On Wednesday night, someone drained funds from multiple cryptocurrency wallets connected to the decentralized finance platform BadgerDAO. According to the blockchain security and data analytics Peckshield, which is working with Badger to investigate the heist, the various tokens stolen in the attack are worth about $120 million.
While the investigation is still ongoing, members of the Badger team have told users that they believe the issue came from someone inserting a malicious script in the UI of their website. For any users who interacted with the site when the script was active, it would intercept Web3 transactions and insert a request to transfer the victim’s tokens to the attacker’s chosen address.
Because of the transparent nature of the transactions, we can see what happened once the attackers pounced. PeckShield points out one transfer that yanked 896 Bitcoin into the attacker’s coffers, worth more than $50 million. According to the team, the malicious code appeared as early as November 10th, as the attackers ran it at seemingly random intervals to avoid detection.
Decentralized finance (or DeFi) systems rely on blockchain technology to let crypto owners perform more typical finance operations like earning interest via lending. BadgerDAO promises users they can “rest easy knowing you never have to give up the private keys for your crypto, you can withdraw anytime you like, and our strategists are working day and night to put your assets to work.” Its protocol allows people who have Bitcoin to “bridge” their cryptocurrency over to the Ethereum platform via its token and take advantage of DeFi opportunities they otherwise might not have access to.
For now, the pause on smart contracts continues in order to prevent further withdrawals. Badger will share further updates as soon as they are available.— ₿adgerDAO (@BadgerDAO) December 2, 2021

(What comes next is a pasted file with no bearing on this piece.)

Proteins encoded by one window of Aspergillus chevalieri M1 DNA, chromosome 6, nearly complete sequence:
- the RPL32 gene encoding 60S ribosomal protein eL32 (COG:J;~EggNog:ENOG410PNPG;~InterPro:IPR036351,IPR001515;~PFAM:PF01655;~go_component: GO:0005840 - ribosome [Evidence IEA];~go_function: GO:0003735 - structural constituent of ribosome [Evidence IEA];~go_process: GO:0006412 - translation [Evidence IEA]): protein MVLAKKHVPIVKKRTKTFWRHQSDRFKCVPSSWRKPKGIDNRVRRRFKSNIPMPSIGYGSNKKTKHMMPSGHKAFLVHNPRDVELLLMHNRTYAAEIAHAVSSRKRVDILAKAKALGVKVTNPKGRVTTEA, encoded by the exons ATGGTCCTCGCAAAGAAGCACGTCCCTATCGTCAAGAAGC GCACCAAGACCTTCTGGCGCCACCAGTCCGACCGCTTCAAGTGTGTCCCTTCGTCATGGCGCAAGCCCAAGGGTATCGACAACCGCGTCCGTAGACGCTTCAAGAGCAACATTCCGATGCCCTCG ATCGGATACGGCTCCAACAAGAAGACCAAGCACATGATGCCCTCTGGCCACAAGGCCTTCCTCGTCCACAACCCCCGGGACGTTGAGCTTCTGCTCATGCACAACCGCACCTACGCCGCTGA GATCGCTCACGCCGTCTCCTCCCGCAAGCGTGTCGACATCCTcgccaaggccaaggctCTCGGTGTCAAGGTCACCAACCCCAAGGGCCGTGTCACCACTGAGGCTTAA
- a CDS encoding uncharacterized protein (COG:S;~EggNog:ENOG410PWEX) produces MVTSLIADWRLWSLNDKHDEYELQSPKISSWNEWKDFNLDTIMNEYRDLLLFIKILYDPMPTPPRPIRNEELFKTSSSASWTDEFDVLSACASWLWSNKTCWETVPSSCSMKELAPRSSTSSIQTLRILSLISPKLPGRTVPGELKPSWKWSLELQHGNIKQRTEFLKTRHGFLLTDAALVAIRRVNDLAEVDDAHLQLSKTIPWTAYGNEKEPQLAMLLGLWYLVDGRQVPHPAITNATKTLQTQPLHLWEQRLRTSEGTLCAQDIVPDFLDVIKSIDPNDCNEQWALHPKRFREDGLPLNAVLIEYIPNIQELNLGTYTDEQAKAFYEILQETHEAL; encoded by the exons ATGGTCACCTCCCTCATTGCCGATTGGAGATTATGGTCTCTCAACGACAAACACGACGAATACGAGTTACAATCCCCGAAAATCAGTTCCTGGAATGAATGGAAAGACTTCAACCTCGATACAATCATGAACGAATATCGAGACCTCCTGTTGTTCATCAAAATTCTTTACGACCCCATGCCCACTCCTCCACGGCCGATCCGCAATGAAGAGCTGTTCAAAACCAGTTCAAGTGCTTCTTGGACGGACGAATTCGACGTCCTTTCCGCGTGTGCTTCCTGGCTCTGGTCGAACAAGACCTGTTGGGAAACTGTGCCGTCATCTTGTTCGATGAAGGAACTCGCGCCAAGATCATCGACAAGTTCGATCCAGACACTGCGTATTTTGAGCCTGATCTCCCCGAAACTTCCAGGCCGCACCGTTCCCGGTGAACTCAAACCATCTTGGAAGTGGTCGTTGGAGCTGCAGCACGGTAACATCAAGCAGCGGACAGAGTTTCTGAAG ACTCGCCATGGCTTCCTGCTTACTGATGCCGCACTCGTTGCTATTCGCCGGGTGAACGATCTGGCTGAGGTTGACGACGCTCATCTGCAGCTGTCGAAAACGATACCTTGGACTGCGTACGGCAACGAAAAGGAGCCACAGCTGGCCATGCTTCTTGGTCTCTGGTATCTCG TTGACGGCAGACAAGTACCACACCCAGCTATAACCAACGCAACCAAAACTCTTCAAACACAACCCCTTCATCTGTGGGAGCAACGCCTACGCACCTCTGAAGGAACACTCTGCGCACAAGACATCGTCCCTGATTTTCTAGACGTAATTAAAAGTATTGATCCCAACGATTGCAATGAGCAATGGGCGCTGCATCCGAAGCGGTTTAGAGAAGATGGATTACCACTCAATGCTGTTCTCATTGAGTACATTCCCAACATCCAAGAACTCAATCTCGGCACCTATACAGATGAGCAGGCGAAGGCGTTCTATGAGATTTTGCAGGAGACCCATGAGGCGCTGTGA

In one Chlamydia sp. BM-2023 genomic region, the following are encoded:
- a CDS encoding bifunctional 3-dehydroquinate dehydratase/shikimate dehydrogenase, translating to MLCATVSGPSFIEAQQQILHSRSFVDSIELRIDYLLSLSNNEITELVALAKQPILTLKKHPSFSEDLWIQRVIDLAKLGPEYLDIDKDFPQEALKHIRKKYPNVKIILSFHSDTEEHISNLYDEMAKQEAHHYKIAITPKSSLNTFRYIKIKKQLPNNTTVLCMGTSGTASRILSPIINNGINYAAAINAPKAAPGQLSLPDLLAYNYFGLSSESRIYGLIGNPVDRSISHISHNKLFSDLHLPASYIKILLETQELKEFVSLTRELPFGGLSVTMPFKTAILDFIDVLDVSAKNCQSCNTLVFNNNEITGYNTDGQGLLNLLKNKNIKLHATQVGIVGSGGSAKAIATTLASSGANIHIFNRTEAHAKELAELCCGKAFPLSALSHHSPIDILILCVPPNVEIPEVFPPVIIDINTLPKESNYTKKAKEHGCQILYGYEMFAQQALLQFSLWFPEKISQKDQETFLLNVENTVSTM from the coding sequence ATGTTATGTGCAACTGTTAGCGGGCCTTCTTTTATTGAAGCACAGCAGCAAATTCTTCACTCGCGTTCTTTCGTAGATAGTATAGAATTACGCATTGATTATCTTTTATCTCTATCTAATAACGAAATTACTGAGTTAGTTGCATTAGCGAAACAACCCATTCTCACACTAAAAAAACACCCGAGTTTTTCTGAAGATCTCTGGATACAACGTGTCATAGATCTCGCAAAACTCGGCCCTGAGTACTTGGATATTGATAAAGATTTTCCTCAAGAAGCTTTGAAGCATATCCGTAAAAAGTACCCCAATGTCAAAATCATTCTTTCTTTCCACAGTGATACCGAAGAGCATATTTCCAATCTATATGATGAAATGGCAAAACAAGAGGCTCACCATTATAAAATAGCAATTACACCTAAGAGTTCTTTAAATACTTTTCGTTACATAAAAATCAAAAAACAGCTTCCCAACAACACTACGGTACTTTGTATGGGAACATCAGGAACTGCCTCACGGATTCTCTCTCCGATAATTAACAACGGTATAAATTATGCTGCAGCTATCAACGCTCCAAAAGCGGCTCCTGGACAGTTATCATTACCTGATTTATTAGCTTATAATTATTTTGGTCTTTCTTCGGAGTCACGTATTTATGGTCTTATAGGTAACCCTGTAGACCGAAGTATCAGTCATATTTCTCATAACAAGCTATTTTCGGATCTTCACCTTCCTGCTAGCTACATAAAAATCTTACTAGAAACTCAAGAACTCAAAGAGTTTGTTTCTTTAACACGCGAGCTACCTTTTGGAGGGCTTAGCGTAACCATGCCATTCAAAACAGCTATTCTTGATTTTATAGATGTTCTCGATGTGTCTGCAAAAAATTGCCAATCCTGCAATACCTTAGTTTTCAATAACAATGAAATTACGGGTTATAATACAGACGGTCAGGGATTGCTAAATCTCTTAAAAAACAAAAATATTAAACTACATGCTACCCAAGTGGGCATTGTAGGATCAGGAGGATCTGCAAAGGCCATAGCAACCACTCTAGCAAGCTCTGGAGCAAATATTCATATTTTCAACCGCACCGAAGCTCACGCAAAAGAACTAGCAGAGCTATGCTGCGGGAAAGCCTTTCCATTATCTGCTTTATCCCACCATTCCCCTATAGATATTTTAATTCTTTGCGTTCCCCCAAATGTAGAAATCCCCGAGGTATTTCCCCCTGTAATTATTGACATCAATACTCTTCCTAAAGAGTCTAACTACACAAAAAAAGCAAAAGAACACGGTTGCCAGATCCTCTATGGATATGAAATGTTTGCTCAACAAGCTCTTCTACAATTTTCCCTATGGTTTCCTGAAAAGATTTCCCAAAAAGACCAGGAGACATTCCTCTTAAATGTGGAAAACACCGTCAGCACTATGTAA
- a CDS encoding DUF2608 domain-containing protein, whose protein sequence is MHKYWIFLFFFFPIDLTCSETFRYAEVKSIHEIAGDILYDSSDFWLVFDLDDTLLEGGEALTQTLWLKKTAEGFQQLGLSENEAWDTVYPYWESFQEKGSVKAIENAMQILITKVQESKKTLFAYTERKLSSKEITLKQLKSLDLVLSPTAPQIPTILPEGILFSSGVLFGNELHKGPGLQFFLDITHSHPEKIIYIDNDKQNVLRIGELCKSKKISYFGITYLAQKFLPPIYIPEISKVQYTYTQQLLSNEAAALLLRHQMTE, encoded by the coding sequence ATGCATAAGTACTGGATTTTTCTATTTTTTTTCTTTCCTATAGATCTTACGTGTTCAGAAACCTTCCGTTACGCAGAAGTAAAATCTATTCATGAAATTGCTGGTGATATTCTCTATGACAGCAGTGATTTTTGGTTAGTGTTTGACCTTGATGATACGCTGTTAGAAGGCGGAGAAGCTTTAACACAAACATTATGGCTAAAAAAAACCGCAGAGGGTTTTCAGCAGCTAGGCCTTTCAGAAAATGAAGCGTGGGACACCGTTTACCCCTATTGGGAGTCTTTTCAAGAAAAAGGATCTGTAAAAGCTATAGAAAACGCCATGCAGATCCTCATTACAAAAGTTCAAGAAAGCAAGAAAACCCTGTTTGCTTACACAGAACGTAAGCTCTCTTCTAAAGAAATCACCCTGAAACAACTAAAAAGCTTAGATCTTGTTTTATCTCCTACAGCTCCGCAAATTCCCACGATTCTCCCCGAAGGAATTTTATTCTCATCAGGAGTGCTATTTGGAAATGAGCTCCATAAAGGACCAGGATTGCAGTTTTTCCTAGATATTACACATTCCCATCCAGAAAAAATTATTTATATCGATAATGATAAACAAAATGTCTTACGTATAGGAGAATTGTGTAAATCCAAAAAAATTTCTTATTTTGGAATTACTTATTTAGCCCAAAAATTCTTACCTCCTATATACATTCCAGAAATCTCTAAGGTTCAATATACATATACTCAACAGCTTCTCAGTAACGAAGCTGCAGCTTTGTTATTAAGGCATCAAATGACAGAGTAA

Once Badger became aware of the unauthorized transfers, it paused all smart contracts, essentially freezing its platform, and advised users to decline all transactions to the attacker’s addresses.
Thursday night, the company said it has “retained data forensics experts Chainalysis to explore the full scale of the incident & authorities in both the US & Canada have been informed & Badger is cooperating fully with external investigations as well as proceeding with its own.”
One of the things Badger is investigating is how the attacker apparently accessed Cloudflare via an API key that should’ve been protected by two-factor authentication. While the attack didn’t reveal specific flaws within Blockchain tech itself, it managed to exploit the older “web 2.0” technology that most users need to use to perform transactions. Multi-factor authentication systems protect our accounts against many phishing schemes or bulk credential stuffing attacks. Still, experts have repeatedly warned about targeted phishing attacks that can bypass it, while toolkits to automate the process have been available for years. An FBI notice in 2019 (pdf) called out criminals’ growing capabilities to bypass MFA and suggested changes or training that could make such attacks harder to pull off.
Getting two-factor authentication right can be tricky even within typical financial applications — just ask PayPal. But incidents like this one, or the stolen-and-returned $600 million hijack that Poly Network suffered in August, or the $53 million heist that hit the first DAO ever in 2016, are hopefully enough to expand awareness of security beyond protocols and encryption.
One commenter within Badger’s Discord summed up the situation by saying, “All [the] blockchain / smart contract audits in the world, and people lose 120m to a Cloudflare API leak by a sloppy team where a dude passes a new approval to his contract in the site header - GG - we still have a long way to go.” A member of the team said, “I’m sure we will have some mitigation procedures proposed after this.”
What funds can be recovered and how those affected will be made whole is still unknown. But for anyone living in the world of crypto, blockchain, and Web3 apps, it may ultimately be on them to learn how approvals, signing, and transactions really work and keep an eye on them. Particularly when millions of dollars in holdings can disappear in an instant even while managed by “one of the most security minded teams in DeFi,” as Badger refers to itself.
Crypto/security people: we can’t *possibly* run a secure messaging app over the web because everything’s too insecure!— Matthew Green (@matthew_d_green) December 2, 2021